Therefore, we investigated molecular mechanisms of ER stress in HCC cells following application of the proteasome inhibitor bortezomib and the conditionally replicating adenovirus hTert-Ad for selective treatment of telomerase-positive tumours. Both agents not only triggered complementary UPR pathways but also negatively interfered with protective UPR factors, as shown by downregulation of phosphorylation of the translation initiation factor eIF2α and elimination of Grp78/BiP, leading to enhanced apoptosis of HCC cells in vitro. Investigations on the therapeutic potential of ER stress-induced apoptosis during oncolytic treatment revealed improved oncolysis in HCC xenotransplant models in vivo. Remarkably, ER stress-induced apoptosis due to the impaired UPR is linked to an enhanced antitumoural immune response in immunocompetent mouse models of HCC, thus contributing to effective elimination of non-infected HCC lung metastases.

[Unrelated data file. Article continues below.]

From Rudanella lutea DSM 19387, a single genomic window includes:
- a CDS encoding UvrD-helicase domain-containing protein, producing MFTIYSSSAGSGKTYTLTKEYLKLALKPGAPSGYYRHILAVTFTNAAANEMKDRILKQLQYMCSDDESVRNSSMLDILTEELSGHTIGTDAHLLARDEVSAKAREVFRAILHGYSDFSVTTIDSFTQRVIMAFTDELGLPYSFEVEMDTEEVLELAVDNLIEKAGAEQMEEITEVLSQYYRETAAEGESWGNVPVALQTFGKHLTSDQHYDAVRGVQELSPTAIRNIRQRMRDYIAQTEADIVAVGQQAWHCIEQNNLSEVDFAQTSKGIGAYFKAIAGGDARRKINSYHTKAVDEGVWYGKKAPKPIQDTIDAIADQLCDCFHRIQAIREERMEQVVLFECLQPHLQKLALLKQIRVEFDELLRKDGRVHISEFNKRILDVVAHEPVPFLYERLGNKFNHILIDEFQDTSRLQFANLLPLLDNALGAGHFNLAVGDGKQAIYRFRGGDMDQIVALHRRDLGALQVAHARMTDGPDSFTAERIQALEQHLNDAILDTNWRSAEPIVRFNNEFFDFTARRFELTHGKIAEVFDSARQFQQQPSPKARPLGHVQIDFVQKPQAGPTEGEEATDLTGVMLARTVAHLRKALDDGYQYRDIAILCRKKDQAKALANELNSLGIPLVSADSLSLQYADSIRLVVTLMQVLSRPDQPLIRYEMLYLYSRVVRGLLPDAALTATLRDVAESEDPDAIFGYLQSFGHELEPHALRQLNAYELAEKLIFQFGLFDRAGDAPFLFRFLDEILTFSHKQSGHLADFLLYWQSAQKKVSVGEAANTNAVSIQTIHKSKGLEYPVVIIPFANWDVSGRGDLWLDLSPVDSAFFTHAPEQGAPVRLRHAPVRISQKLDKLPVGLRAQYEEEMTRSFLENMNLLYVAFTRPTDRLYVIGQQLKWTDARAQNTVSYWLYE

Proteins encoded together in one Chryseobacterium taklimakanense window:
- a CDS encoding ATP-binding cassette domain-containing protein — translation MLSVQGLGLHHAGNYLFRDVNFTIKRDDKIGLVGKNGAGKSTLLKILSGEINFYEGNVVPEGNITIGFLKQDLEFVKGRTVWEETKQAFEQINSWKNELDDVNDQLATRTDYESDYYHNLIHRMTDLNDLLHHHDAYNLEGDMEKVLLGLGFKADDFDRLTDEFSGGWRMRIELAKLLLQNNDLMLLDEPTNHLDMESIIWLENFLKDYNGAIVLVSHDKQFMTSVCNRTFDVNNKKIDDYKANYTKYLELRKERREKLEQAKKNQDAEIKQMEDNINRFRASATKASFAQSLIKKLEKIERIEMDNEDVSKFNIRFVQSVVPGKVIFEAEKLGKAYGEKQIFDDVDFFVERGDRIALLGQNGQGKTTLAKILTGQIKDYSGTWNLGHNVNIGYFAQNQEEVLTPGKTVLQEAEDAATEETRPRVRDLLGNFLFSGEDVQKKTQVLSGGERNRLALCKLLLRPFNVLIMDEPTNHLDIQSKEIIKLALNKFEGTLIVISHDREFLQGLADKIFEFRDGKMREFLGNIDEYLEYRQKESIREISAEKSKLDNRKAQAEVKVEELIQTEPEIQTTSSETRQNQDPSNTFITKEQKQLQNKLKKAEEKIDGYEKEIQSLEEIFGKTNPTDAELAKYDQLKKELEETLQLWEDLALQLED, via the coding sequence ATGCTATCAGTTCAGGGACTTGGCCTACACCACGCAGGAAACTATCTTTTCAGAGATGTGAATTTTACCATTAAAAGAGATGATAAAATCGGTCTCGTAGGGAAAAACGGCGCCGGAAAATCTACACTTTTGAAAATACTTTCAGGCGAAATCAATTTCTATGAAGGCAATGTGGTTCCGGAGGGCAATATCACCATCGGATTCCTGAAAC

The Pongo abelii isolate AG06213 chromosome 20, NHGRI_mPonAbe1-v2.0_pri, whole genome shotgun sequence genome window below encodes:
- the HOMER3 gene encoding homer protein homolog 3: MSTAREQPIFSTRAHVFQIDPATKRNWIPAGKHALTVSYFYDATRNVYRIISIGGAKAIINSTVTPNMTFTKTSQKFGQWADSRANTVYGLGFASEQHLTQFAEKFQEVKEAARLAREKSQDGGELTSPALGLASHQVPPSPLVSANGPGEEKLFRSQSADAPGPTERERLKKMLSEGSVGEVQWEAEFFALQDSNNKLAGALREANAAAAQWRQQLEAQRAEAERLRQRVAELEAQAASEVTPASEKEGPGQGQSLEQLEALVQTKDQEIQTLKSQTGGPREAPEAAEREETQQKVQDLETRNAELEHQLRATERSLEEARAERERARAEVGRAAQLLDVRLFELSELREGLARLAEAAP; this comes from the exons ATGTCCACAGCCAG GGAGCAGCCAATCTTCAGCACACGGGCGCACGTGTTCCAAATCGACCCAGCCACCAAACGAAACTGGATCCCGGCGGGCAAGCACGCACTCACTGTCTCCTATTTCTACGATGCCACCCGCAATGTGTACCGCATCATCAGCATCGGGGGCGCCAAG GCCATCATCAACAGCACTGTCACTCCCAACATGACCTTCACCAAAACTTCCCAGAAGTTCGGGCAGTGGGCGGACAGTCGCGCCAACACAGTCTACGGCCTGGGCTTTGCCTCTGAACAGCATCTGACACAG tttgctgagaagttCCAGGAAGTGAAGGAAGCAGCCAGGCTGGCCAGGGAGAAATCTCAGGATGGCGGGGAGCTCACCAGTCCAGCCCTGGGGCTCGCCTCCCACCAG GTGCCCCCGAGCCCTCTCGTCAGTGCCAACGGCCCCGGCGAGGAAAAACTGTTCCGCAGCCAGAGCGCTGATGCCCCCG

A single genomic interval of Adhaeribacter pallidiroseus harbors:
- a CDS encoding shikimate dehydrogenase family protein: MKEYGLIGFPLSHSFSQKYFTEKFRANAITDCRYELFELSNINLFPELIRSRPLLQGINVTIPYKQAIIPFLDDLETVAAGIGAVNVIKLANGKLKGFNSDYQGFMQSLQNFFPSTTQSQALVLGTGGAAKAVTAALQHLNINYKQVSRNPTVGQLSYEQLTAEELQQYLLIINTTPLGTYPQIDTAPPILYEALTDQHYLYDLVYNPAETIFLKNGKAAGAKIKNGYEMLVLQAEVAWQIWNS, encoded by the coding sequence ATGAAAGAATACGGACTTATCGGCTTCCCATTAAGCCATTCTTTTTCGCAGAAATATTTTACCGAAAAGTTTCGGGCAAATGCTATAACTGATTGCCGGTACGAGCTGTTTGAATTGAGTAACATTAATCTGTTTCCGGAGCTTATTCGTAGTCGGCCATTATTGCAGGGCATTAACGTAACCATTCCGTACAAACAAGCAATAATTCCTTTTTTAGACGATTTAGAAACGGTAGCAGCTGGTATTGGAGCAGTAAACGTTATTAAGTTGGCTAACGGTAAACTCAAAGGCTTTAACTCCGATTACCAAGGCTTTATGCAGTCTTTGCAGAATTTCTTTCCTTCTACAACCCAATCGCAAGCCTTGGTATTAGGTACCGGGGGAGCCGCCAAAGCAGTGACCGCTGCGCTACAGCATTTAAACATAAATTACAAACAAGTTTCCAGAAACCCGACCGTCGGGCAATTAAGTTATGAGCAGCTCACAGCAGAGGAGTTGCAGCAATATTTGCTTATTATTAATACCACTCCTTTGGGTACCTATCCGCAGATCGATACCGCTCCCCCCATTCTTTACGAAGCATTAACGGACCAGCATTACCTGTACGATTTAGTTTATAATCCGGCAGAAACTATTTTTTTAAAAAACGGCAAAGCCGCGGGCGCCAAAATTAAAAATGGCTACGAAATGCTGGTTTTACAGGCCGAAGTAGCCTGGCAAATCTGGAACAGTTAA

Materials and methods
Cell lines and plasmids
Huh-7 cells were obtained from the JCRB (Osaka, Japan). Hepa1-6 and BNL cells (the epoxide-transformed subtype BNL 1ME A.7R.1 was used in this study) were obtained from the American Type Culture Collection (ATCC; Rockville, Maryland, USA). All cells were maintained in Dulbecco's modified Eagle's medium (DMEM) + Glutamax with 10% heat-inactivated fetal bovine serum (FBS; Life Technologies, Gaithersburg, Maryland, USA), 100 U/ml penicillin and 100 μg/ml streptomycin (Seromed, Berlin, Germany). Stable cell lines were generated by retroviral transduction of CReP (constitutive repressor of eIF2α phosphorylation), HA-IRES-EGFP (haemagglutinin–internal ribosome entry site–enhanced green fluorescent protein) or OVA-IRES-EGFP (ovalbumin–IRES–EFGP) and subsequent selection by neomycin treatment or fluorescence-activated cell sorting (FACS). CReP was amplified by PCR from Huh-7-derived cDNA using the primers AAAAGCTTATGGCATCCAGTGACCTGGAAA (forward) and AAGCGGCCGCCAACTCAACATTGCTTGAG (reverse).